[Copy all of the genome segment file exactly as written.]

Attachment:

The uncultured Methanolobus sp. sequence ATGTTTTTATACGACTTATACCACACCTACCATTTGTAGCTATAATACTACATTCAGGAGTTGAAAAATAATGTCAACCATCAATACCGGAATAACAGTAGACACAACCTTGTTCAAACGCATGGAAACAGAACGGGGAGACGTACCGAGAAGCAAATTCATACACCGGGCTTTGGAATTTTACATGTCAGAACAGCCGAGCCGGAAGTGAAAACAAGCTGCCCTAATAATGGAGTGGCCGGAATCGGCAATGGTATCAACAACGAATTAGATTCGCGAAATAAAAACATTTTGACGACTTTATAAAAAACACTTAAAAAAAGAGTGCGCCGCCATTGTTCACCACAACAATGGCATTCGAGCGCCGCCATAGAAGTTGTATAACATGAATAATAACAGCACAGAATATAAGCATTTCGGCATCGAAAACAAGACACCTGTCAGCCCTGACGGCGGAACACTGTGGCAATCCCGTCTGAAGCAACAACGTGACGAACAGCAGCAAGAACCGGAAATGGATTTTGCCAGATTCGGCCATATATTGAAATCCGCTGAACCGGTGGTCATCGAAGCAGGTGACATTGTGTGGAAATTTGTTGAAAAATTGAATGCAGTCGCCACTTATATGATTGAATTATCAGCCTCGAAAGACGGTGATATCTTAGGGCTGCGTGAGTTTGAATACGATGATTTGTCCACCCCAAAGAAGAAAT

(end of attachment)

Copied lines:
The uncultured Methanolobus sp. sequence ATGTTTTTATACGACTTATACCACACCTACCATTTGTAGCTATAATACTACATTCAGGAGTTGAAAAATAATGTCAACCATCAATACCGGAATAACAGTAGACACAACCTTGTTCAAACGCATGGAAACAGAACGGGGAGACGTACCGAGAAGCAAATTCATACACCGGGCTTTGGAATTTTACATGTCAGAACAGCCGAGCCGGAAGTGAAAACAAGCTGCCCTAATAATGGAGTGGCCGGAATCGGCAATGGTATCAACAACGAATTAGATTCGCGAAATAAAAACATTTTGACGACTTTATAAAAAACACTTAAAAAAAGAGTGCGCCGCCATTGTTCACCACAACAATGGCATTCGAGCGCCGCCATAGAAGTTGTATAACATGAATAATAACAGCACAGAATATAAGCATTTCGGCATCGAAAACAAGACACCTGTCAGCCCTGACGGCGGAACACTGTGGCAATCCCGTCTGAAGCAACAACGTGACGAACAGCAGCAAGAACCGGAAATGGATTTTGCCAGATTCGGCCATATATTGAAATCCGCTGAACCGGTGGTCATCGAAGCAGGTGACATTGTGTGGAAATTTGTTGAAAAATTGAATGCAGTCGCCACTTATATGATTGAATTATCAGCCTCGAAAGACGGTGATATCTTAGGGCTGCGTGAGTTTGAATACGATGATTTGTCCACCCCAAAGAAGAAAT